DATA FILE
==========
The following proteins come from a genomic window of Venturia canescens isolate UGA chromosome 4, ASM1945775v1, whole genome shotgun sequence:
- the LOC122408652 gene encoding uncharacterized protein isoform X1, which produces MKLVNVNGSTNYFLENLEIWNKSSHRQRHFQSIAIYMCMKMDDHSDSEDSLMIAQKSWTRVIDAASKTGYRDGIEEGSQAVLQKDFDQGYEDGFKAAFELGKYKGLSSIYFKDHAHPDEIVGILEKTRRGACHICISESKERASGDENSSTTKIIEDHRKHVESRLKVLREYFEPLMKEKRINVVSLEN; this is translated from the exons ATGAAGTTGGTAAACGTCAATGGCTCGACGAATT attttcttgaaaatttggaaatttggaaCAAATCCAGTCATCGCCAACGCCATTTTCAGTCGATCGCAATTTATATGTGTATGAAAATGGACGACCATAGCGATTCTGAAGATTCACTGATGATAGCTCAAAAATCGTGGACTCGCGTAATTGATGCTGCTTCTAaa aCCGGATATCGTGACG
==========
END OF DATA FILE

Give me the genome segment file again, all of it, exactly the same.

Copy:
The following proteins come from a genomic window of Venturia canescens isolate UGA chromosome 4, ASM1945775v1, whole genome shotgun sequence:
- the LOC122408652 gene encoding uncharacterized protein isoform X1, which produces MKLVNVNGSTNYFLENLEIWNKSSHRQRHFQSIAIYMCMKMDDHSDSEDSLMIAQKSWTRVIDAASKTGYRDGIEEGSQAVLQKDFDQGYEDGFKAAFELGKYKGLSSIYFKDHAHPDEIVGILEKTRRGACHICISESKERASGDENSSTTKIIEDHRKHVESRLKVLREYFEPLMKEKRINVVSLEN; this is translated from the exons ATGAAGTTGGTAAACGTCAATGGCTCGACGAATT attttcttgaaaatttggaaatttggaaCAAATCCAGTCATCGCCAACGCCATTTTCAGTCGATCGCAATTTATATGTGTATGAAAATGGACGACCATAGCGATTCTGAAGATTCACTGATGATAGCTCAAAAATCGTGGACTCGCGTAATTGATGCTGCTTCTAaa aCCGGATATCGTGACG